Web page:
Attendees of the School of Pharmacy’s HBCU Pharmacy Careers Retreat practice taking blood pressure measurements.EDWARDSVILLE – Student debt is growing six times faster than the nation’s economy. First-generation students and underrepresented minorities are twice as likely to report that they are behind on making student loan payments compared to others. With these data in mind, the Southern Illinois University Edwardsville School of Pharmacy (SOP) is assisting students in the pursuit of a future of financial freedom by way of a free financial literacy program.

An SIUE Innovation and Excellence in Graduate Education grant focused on diversity, equity, and inclusion (DEI) was awarded to the SOP for the creation of a two-month program comprising 15 first-generation and underrepresented student pharmacists.

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“The impact of this type of program is longstanding, not only resulting in short term gains but also sustainable for generations to come,” said SOP Clinical Professor and Director of DEI Lakesha Butler, PharmD. “Financial literacy is unfortunately not a typical topic of discussion in the homes of underrepresented minorities due to other structural stressors taking precedent. The goal of this program was to equip students with knowledge and confidence on how to be financially free, enhance their retention in our program and plant seeds for future generations.”

Butler developed and executed the financial literacy program alongside Jessica Kerr, PharmD, professor and associate dean of Professional and Student Affairs, Jennifer Arnoldi, PharmD, clinical associate professor and assistant director of Experiential Education, and Joe Southerland, M.Ed., director of Student Services.

“Financial literacy and health are critical life skills that many students have not been exposed to,” said Kerr. “Through this grant funding and assistance from the SIUE Graduate School, we were able to develop a program that many students valued.”

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“It was encouraging to hear from the students who noted that during this program they started analyzing their current spending habits and making plans that positively impacted their acute situation, while more proactively thinking about new ways to view financial responsibility.”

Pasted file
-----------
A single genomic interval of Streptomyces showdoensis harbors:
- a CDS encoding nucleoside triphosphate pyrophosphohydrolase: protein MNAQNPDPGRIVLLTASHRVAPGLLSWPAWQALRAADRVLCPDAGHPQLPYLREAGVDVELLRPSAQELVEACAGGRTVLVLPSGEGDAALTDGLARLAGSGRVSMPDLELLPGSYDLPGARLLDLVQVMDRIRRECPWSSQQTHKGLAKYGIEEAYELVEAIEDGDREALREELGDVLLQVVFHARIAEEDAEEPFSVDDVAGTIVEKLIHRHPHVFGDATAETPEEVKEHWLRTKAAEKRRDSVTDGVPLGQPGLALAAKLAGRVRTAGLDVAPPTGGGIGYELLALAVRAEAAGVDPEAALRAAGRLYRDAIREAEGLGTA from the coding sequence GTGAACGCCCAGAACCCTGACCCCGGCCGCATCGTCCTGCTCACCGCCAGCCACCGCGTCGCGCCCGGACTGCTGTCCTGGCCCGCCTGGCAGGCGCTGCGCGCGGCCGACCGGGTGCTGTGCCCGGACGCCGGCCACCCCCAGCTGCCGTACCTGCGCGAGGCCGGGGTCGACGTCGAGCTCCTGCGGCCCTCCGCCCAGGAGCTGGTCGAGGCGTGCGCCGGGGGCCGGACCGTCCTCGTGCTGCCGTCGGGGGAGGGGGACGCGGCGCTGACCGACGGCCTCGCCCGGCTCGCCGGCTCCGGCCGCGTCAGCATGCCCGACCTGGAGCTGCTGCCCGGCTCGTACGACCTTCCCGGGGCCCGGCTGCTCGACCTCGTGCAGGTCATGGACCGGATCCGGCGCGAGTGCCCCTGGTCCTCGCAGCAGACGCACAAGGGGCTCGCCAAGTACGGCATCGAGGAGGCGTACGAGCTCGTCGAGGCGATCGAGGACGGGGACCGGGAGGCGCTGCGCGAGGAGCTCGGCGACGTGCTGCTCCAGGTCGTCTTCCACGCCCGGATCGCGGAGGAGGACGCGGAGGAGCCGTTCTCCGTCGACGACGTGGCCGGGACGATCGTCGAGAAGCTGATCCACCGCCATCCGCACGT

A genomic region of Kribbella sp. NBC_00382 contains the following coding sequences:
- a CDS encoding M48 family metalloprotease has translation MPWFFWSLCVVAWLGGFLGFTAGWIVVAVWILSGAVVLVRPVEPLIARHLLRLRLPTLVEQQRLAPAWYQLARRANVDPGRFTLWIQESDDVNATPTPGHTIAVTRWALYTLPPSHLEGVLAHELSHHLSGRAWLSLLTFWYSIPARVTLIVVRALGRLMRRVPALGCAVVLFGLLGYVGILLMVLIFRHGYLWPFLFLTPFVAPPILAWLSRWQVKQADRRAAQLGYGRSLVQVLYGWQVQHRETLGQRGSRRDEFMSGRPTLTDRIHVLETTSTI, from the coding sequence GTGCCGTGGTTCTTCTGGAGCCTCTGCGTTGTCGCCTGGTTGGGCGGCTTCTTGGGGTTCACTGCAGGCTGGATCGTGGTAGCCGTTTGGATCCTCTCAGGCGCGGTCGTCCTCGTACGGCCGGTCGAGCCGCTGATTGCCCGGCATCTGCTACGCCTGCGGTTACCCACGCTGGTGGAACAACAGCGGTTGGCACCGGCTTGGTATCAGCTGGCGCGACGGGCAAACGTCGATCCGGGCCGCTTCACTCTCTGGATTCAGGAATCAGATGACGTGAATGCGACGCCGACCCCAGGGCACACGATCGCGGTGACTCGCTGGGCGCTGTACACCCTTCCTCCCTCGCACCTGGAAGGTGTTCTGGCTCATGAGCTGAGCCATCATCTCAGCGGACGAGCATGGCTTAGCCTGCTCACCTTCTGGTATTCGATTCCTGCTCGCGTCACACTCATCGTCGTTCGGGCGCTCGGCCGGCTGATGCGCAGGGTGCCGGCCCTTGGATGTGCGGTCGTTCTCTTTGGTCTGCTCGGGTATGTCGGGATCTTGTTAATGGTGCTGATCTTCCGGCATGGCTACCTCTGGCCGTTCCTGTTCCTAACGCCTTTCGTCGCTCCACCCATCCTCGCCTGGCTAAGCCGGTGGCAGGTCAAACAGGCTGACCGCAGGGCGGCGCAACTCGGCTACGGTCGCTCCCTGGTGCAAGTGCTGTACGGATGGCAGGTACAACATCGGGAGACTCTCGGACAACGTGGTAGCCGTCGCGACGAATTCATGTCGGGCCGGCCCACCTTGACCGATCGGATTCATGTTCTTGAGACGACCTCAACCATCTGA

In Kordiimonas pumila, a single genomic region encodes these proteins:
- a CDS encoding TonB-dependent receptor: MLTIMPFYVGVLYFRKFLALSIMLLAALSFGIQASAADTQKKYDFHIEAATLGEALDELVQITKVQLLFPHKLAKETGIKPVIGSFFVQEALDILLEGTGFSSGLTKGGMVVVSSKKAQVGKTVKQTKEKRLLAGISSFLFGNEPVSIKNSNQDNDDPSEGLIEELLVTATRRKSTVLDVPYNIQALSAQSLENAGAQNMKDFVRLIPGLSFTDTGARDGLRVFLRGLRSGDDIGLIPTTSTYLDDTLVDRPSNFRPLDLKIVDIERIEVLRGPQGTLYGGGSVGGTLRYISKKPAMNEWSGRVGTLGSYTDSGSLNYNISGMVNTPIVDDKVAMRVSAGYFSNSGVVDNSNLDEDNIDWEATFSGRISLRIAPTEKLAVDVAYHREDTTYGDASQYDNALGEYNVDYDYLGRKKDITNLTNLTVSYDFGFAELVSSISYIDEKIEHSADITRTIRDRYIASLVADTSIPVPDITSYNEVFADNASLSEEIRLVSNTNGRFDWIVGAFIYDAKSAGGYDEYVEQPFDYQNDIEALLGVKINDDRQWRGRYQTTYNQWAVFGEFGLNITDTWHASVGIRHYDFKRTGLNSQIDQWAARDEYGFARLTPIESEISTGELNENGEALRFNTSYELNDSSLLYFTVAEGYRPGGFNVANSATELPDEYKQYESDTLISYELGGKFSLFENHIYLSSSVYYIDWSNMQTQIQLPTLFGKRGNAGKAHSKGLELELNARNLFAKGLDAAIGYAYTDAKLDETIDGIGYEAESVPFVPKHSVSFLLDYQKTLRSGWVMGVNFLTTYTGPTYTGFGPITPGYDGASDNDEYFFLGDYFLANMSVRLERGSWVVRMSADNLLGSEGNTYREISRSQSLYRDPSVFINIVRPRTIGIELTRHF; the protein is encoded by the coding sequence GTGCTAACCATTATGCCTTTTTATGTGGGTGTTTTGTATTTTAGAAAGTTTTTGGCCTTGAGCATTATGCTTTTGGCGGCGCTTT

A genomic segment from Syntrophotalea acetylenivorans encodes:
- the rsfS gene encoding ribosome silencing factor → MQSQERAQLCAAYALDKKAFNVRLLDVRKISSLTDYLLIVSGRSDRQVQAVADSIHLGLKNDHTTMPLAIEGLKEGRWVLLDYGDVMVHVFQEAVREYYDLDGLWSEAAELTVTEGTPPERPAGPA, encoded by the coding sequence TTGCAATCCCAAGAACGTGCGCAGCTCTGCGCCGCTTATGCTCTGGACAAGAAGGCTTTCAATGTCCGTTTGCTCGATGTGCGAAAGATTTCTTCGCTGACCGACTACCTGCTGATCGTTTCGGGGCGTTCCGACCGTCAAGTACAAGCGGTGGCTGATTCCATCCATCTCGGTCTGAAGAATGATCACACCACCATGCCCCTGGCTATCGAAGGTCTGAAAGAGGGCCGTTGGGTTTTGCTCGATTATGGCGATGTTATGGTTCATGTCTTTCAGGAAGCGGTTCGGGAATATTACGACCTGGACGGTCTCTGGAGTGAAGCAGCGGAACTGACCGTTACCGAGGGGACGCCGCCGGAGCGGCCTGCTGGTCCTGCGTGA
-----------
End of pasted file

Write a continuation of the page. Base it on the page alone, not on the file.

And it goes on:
“I learned that financial literacy takes time and practice,” said pharmacy student Anne Abiandu, of Newark, N.J. “I have to be intentional about monitoring my spending and be wise when allocating funds for certain activities.”

In addition to the financial literacy program, the grant also resulted in the SOP hosting a HBCU (Historically Black Colleges and Universities) Pharmacy Careers Retreat on Monday, June 6. The one-day retreat focused on the SOP’s dedication to providing care for the needs of a diverse world by inviting students from HBCUs to consider a career in pharmacy.

Participants engaged with experts in the field of pharmacy, attended sessions on networking, and implemented career-readiness by improving interview skills.

Today’s pharmacists improve patients’ lives through the medication and education they provide. The School of Pharmacy is dedicated to developing a community of caring pharmacists through a curriculum that is nationally recognized as a model for offering students a unique combination of classroom education, research, community service and patient care. Areas of excellence include a drug design and discovery core, pediatric practice, chronic pain research and practice, and diabetes research and practice.

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